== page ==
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America's first "citizen wilderness"

The Lincoln-Scapegoat Wilderness area is not only a Montana gem, but with its designation 30 years ago on August 20, 1972, Montanans literally established a new process for the congressional recognition of wilderness. The Scapegoat is America's first "citizen wilderness."

From 1900 until the early 1960s, the U.S. Forest Service's management of the public's estate was conducted with little, if any, influence from those who actually owned the land—citizens. 

During the early days, management of the nation's forests meant little more than manning lookout towers and fire guard stations. There were grazing leases to monitor and a few trails to clear, but not many major decisions to make. When timber was needed for some of the West's early industrial productivity, the Forest Service was primarily guided by corporations, particularly the mining and railroad industries which were large consumers of timber for their operations. The first four decades of the 20th century were, for the Forest Service, an "Era of Custody."

As the nation's economy boomed in the '40s and '50s, the Forest Service entered its "Management Era." There was a war to be won and later the enormous demands of the nation's housing boom to be met. Bulldozers and chainsaws roared through the previously remote wild lands of Montana and the West. For the most part, however, the Forest Service's suddenly vigorous management decisions remained immune from citizen challenge. The U.S. Congress was seldom, if ever, asked to intervene with the Forest Service unless it was on behalf of a private company seeking expanded use of the public's land.

Then in 1964, the Congress, in an effort to restrain the ever growing private extraction of riches from the public's remaining wild lands, passed the nation's first Wilderness legislation. However, even in that process the Congress relied exclusively on the Forest Service to recommend, from their "primitive areas," those lands which the Congress should consider for possible wilderness designation.

For almost six decades the authority of the Forest Service had remained virtually unquestioned. That is, until the late 1950s when, here in Montana, officials of the Helena National Forest made public a plan to cut roads into what was then known as the Lincoln Backcountry, a wild, "primitive area" of 75,000 acres in the Helena National Forest lying a dozen miles north of the town of Lincoln. 

The proposal was to construct logging roads and allow timber cutting and, perhaps, mining throughout two-thirds of the Lincoln Backcountry, also known as the Lincoln-Scapegoat. The Forest Service's plan created a storm of protest. An emergency public meeting was held in a tiny community building in Lincoln and 300 angry citizens showed up, with almost all of them demanding that the roading-logging plans be killed.

Congressman Jim Battin of eastern Montana made phone calls to the regional forester asking that plans be delayed until the public could be heard but the Forest Service rebuffed him.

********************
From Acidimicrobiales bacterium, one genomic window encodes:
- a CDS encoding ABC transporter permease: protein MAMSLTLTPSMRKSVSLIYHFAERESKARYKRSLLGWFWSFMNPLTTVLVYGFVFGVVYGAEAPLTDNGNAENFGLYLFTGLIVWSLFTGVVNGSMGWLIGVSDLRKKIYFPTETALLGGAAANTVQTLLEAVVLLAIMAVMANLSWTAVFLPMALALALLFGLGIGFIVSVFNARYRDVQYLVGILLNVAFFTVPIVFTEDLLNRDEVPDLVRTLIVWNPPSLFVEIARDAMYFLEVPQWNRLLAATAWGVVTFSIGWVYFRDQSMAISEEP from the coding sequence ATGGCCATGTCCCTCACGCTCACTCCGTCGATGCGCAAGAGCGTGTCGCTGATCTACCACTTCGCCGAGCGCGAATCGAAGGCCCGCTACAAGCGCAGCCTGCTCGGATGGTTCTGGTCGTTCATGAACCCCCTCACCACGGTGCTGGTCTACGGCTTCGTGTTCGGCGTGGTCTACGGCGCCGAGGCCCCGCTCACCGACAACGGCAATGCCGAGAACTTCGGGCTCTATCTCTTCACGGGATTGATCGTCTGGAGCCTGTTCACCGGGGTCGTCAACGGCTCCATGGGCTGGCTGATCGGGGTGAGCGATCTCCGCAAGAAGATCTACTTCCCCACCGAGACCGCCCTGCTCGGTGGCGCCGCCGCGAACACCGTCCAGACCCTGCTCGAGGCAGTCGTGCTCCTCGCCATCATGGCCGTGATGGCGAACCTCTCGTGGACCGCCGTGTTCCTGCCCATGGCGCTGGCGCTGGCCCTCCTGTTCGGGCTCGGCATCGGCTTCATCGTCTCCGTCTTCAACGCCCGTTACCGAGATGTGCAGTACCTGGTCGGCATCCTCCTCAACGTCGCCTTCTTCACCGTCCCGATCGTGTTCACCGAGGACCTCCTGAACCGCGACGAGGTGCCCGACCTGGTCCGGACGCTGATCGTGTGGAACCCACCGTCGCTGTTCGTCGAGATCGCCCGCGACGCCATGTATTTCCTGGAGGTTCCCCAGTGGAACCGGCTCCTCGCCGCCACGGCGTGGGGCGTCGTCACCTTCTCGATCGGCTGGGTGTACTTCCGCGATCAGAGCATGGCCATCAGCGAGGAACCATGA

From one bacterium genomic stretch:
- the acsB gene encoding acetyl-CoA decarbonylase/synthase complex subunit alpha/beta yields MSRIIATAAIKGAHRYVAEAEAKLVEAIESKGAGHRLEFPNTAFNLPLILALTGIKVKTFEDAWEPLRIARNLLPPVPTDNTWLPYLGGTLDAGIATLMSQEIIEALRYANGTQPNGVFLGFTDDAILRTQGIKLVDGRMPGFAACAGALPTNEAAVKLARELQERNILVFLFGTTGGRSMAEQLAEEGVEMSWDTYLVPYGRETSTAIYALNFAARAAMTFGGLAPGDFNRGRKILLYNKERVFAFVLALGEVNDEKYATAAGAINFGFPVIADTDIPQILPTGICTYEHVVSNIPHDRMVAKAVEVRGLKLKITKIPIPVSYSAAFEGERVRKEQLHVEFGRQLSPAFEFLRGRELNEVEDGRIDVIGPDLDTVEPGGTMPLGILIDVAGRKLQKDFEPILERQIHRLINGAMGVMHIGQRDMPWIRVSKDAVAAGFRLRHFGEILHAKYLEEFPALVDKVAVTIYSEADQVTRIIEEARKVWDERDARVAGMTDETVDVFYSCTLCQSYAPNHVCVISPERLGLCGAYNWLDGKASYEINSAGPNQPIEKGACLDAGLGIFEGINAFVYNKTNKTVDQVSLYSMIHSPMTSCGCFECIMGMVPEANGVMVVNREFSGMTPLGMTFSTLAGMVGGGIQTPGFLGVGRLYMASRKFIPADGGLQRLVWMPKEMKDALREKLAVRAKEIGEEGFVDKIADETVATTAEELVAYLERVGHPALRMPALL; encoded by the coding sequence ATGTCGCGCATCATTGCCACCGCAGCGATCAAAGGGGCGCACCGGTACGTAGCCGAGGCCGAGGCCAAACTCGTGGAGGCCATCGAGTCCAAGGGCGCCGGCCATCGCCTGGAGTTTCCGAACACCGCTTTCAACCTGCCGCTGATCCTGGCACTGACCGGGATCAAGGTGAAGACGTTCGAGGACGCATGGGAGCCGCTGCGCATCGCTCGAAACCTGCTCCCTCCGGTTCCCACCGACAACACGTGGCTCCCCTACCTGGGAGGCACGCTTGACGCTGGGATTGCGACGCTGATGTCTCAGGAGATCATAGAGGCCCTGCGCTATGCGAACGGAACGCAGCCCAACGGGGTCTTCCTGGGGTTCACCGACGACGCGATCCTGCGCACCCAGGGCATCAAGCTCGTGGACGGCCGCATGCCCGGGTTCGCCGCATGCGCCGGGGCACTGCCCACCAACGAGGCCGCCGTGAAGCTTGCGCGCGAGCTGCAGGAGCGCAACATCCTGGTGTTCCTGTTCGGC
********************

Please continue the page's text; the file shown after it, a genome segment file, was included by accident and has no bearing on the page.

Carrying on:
Battin was then joined in his demands by Montana Senator Lee Metcalf. Although the plans were slowed, the Forest Service, accustomed to having its way without public interference, would not be deterred in its proposal to allow roading and cutting throughout the wild Lincoln Backcountry.

A Lincoln hardware dealer and former Forest Service campground foreman, Cecil Garland, led a citizens' effort to protect the area. He and others, including a few Forest Service employees, wrote and called, cajoled, lobbied, and pleaded with the congressional delegation. For the first time Congress was faced with a "bottom up" wilderness proposal. Senators Mansfield and Metcalf introduced the citizen-inspired Lincoln-Scapegoat Wilderness legislation in 1965. In the House, the Republican Congressman Jim Battin introduced a bill protecting more than three times as much land as the senators had proposed. The Democrats Metcalf and Mansfield agreed with the larger Battin bill and Montana's Republican Governor Tim Babcock endorsed it!

As it always is with such legislation, the process was difficult. It took four years to pass the Senate bill only to have it die in the House. Finally, following six years of determined efforts by Montana citizens, the bill passed and became law.

When President Nixon signed it in August, 30 years ago, America had the first wilderness ever initiated and fought for by the people: Montana's "citizen wilderness," the 240,000 acre Lincoln-Scapegoat.

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Author info

Rep. Pat Williams Rep. Pat Williams served nine terms as a U.S. Representative from Montana. After his retirement, he returned to Montana and is teaching at the University of Montana where he also serves as a Senior Fellow at the Center for the Rocky Mountain West and is Northern Director of Western Progress.

Tagged as:

Montana, wilderness, history, Lincoln-Scapegoat Wilderness area, public lands

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